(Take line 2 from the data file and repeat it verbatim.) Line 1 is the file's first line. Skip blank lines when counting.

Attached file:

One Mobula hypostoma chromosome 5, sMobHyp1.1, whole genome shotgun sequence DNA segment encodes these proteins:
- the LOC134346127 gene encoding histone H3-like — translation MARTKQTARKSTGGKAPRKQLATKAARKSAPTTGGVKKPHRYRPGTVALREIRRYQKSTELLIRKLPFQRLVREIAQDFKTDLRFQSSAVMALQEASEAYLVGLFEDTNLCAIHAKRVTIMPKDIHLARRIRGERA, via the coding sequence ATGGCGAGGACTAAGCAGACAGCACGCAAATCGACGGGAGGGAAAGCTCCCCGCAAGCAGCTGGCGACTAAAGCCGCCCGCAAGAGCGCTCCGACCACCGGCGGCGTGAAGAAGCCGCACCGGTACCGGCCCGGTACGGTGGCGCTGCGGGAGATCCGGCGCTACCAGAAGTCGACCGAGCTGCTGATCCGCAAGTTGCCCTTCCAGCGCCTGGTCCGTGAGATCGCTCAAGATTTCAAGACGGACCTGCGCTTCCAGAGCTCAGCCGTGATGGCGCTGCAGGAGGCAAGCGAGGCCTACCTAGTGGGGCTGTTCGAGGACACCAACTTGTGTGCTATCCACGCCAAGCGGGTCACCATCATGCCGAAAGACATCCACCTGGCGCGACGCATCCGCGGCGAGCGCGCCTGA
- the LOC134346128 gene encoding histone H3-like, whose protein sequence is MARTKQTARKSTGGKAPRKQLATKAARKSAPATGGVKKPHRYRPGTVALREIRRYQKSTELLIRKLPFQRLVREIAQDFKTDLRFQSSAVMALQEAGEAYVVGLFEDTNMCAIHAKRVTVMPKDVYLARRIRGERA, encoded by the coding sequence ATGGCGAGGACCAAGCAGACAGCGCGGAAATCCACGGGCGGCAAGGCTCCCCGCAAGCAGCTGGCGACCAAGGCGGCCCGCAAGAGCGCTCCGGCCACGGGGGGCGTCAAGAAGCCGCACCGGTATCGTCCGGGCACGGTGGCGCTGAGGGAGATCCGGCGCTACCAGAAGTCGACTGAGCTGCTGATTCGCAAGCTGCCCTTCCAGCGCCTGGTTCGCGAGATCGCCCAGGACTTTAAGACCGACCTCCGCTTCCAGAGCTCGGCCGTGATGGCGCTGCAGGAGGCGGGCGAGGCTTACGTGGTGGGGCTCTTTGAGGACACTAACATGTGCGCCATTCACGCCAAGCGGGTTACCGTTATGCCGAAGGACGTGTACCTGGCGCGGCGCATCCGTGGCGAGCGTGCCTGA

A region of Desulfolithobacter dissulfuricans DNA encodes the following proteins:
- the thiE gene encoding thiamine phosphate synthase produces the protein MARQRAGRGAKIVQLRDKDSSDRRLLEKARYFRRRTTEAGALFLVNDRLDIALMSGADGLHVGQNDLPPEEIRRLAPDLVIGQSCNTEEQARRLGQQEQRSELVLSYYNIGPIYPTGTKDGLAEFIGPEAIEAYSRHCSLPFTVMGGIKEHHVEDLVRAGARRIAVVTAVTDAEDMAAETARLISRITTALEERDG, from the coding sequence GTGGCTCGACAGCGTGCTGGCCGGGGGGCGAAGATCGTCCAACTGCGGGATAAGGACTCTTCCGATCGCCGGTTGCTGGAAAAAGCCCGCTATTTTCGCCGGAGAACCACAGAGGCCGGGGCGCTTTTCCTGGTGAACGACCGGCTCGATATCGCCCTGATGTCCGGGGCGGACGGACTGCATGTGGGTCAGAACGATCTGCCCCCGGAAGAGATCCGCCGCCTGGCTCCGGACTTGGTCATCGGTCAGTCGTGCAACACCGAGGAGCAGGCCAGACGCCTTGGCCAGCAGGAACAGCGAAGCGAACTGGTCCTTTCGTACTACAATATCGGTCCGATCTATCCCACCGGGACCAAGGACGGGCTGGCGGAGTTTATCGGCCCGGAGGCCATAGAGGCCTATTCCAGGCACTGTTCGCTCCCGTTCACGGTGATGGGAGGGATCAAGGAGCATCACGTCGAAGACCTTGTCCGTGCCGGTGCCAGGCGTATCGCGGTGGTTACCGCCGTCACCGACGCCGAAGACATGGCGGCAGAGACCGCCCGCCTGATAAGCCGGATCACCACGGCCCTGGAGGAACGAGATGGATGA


- the LOC134346127 gene encoding histone H3-like — translation MARTKQTARKSTGGKAPRKQLATKAARKSAPTTGGVKKPHRYRPGTVALREIRRYQKSTELLIRKLPFQRLVREIAQDFKTDLRFQSSAVMALQEASEAYLVGLFEDTNLCAIHAKRVTIMPKDIHLARRIRGERA, via the coding sequence ATGGCGAGGACTAAGCAGACAGCACGCAAATCGACGGGAGGGAAAGCTCCCCGCAAGCAGCTGGCGACTAAAGCCGCCCGCAAGAGCGCTCCGACCACCGGCGGCGTGAAGAAGCCGCACCGGTACCGGCCCGGTACGGTGGCGCTGCGGGAGATCCGGCGCTACCAGAAGTCGACCGAGCTGCTGATCCGCAAGTTGCCCTTCCAGCGCCTGGTCCGTGAGATCGCTCAAGATTTCAAGACGGACCTGCGCTTCCAGAGCTCAGCCGTGATGGCGCTGCAGGAGGCAAGCGAGGCCTACCTAGTGGGGCTGTTCGAGGACACCAACTTGTGTGCTATCCACGCCAAGCGGGTCACCATCATGCCGAAAGACATCCACCTGGCGCGACGCATCCGCGGCGAGCGCGCCTGA